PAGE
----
When Keith and I purchased our home, we knew that something would need to change with the cabinets. Keith is actually a very talented cabinet maker, but to save time and money, we decided to paint all of our cabinets. The trend of painting cabinets has been increasing over the past few years, and it isn’t as daunting as one might think. Our kitchen cabinets needed to be painted a different color, while our bathroom cabinets just needed paint to make them more current. I’m going to explain how to prep cabinets to be painted, so you too can change up your look, on a budget.
An important thing to keep in mind is that the prep work may take more time than the project itself, but it is worth it in the long run. When it comes to painting cabinets, there are things you can do to give a flawless look, without needing to hire a professional. Some of the outcome is dependent on the prep work, and some is on the products used.
Before beginning any cabinet paint project, make sure you have the following items on hand:
- blue painter’s tape
- 120-grit or 150-grit sandpaper
- paint conditioner (I use Flood Floetrol when using latex paint)
- hi-gloss paint
- high quality paint brush – don’t skimp here, and get something nice such as the Purdy brand brushes. The exact brush will depend on your style of cabinet doors. If you have flat front doors, then the 2-inch XL-Cub will be perfect for the doors and boxes. If you have more decorative doors with stiles and rails then you may want a 1-inch or 1.5-inch angled sash brush just for that.
The first step to beautiful cabinets is emptying them out and clearing the space around them. This step is especially important if you will be painting inside the boxes, or any shelves. Once the space is clear, it is time to do some taping. Using blue tape to tape off the walls, counters, toe kick (or baseboard), etc. is very important, unless you are a pro with a paint brush. It is recommended that you tape off anything that could get paint, that you don’t want to get painted. In the step, you will also want to remove all of the cabinet doors and hinges. No need to wrestle with the doors while trying to paint.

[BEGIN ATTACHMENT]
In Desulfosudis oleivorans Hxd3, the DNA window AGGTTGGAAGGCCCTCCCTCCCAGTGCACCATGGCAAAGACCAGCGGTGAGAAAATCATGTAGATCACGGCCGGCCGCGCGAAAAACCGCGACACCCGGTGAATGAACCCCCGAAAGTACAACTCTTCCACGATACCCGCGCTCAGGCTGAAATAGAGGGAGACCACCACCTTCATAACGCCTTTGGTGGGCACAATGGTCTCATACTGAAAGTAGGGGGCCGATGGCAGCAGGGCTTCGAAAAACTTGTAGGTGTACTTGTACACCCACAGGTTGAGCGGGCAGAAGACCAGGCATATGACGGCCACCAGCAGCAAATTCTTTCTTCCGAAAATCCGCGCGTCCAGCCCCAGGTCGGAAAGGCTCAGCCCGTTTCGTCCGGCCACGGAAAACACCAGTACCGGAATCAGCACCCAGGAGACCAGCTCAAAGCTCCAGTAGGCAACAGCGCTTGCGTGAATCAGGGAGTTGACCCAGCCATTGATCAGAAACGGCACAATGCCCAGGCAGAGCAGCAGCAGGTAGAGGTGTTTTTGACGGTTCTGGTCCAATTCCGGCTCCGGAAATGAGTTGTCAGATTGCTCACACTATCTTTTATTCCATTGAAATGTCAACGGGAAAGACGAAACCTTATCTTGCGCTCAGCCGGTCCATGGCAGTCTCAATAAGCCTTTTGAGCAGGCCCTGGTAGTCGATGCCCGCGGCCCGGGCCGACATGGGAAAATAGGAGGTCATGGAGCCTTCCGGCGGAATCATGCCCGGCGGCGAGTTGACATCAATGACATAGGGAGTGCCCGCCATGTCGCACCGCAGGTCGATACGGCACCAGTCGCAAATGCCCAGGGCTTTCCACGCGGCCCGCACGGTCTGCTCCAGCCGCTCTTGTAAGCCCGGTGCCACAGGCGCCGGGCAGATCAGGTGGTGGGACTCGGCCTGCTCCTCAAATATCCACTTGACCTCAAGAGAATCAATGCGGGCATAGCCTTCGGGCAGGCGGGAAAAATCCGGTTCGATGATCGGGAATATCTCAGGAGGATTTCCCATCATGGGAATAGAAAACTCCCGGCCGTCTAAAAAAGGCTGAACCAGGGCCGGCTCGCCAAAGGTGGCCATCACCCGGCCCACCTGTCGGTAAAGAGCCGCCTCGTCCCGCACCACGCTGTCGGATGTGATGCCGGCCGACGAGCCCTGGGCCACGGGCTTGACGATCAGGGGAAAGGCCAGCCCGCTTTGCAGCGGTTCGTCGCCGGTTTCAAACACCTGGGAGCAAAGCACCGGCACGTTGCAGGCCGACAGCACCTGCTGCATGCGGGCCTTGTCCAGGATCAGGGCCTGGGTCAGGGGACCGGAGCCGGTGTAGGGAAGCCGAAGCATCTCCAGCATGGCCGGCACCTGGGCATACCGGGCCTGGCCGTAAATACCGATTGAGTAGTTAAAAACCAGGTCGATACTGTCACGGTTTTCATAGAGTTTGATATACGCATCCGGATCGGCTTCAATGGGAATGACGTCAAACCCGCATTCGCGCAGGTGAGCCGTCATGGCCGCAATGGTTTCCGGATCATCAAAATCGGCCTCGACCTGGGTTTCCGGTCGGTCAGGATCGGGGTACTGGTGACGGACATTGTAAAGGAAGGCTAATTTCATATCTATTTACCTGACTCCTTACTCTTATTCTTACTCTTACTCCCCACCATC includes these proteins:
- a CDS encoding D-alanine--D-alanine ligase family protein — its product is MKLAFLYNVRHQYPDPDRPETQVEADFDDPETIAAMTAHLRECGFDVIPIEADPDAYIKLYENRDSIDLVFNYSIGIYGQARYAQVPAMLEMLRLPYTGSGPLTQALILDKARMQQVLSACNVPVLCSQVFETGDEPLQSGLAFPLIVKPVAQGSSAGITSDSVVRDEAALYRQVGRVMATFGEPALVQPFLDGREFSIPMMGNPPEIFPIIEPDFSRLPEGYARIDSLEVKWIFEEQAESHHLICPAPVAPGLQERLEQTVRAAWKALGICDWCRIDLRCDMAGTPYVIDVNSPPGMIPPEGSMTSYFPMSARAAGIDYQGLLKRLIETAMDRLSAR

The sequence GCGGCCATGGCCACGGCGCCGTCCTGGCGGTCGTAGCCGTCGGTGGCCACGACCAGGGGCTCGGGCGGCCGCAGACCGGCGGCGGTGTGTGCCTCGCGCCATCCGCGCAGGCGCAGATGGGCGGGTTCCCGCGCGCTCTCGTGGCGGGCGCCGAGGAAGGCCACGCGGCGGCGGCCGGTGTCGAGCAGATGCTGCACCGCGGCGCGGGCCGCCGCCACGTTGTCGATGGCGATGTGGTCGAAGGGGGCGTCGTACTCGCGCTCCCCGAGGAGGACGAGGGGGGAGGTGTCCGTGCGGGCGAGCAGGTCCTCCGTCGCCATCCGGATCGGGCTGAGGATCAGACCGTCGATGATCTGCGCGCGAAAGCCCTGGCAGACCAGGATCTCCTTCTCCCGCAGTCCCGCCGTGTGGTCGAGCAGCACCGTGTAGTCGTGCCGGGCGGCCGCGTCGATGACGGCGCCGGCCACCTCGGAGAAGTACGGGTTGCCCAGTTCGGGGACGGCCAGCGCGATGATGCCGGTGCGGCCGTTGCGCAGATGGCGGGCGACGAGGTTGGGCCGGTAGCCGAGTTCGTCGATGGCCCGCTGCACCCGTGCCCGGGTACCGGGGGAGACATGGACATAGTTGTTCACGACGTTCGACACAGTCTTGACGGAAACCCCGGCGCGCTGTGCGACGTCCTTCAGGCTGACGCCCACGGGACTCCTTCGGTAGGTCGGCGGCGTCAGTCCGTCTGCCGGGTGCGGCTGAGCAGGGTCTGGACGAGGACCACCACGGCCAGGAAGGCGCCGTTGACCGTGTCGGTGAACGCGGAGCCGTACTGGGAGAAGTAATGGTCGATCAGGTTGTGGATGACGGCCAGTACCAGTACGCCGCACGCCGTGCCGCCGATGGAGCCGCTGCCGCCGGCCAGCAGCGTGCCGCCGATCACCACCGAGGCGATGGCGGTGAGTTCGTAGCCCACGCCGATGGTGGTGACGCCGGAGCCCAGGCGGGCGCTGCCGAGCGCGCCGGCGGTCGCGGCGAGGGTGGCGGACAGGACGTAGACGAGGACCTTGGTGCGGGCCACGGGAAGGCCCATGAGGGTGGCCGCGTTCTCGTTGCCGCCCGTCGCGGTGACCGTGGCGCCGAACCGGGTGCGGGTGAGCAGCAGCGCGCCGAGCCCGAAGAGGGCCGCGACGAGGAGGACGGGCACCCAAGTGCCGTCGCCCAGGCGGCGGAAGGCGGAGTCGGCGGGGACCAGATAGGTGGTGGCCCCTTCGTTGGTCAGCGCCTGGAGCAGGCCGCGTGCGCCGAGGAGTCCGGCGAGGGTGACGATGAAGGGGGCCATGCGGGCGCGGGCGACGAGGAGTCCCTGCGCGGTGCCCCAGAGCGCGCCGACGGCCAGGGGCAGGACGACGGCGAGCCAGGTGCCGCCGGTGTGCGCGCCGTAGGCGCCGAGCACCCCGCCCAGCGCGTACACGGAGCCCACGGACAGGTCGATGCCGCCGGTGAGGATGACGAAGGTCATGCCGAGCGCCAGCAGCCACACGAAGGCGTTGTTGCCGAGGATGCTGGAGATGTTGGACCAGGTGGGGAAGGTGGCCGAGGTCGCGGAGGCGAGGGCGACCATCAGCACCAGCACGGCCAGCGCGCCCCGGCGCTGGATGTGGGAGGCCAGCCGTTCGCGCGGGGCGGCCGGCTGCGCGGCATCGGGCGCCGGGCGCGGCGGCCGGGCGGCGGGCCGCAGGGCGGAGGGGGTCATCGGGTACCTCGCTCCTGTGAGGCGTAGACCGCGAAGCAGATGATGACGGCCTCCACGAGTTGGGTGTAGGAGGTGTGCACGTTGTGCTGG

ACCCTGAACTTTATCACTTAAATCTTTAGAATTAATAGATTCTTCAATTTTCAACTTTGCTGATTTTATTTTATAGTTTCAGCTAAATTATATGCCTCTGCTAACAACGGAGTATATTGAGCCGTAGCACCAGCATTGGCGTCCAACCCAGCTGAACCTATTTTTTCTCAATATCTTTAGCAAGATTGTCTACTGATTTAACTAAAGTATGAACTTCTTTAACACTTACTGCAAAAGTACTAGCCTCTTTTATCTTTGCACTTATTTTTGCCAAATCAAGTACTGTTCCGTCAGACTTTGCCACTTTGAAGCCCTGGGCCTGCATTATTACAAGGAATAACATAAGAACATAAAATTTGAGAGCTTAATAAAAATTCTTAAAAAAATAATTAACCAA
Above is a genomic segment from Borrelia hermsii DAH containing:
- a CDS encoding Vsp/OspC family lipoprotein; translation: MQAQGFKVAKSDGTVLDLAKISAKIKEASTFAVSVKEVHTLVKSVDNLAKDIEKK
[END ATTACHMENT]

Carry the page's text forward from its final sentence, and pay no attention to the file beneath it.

Once your space is ready to be tackled with paint, it is time to get those cabinets ready for a coat of paint. This step is extremely important, so don’t skip it. Break out the sandpaper, either by hand or with a sander. When painting over cabinets that have been dinged up a lot, or have several coats of paint already, use the 120-grit sandpaper. If the cabinets are in pretty good shape, and are fairly smooth, then a 150-grit sandpaper should do just fine. Sand off any food particles, bumps, grime, you name it.
Don’t forget to sand those cabinet doors that have already been removed. Dealing with the doors works best when having a setup for them, where they can lay horizontal during the sanding and painting process. There are a variety of ways to do this, but the easiest would be to lay out several 2x4s, raised up by sawhorses or boxes. Sand both sides, and all edges of the cabinet doors.
The cabinets are just about ready to get a coat of primer on them. Before doing so, it is crucial that the cabinets and doors get wiped down, or blown off, to be rid of any loose sawdust. Go ahead and paint on the primer. If painting cabinets white, use the white primer. I have painted some cabinets gray, so I used the gray primer. The important thing is to have a primer that will help prevent mildew and mold, since cabinets have been known to get water on and around them.
Allow the primer to dry completely before painting. Now it is time to do one more sanding, before painting. Sand all cabinets and doors again, and blow (or wipe) them off before painting.
To prep the paint, follow the instructions on the paint additive of your choice. The paint conditioner gives directions on how to add it to the paint, before painting. The conditioner is what will help give that professional look, free of brush strokes. Using an oil-based paint and primer has also been known to aid in this cause.
When it is time to paint the cabinet doors, be sure to paint the back sides first. The outcome of the fronts will matter most, as they get seen the most, so be sure to end with these. After the back sides get painted, allow them to dry completely before turning over. If they are at all damp or sticky, laying them on the 2x4s can pull the fresh paint off once they are turned over. This is why we finish with the door fronts facing up. If any paint does get pulled off, then give it a very light sand and touch up. If you have any bumps or blemishes, then a very light sanding should help
These steps should get you on your way to great looking painted cabinets.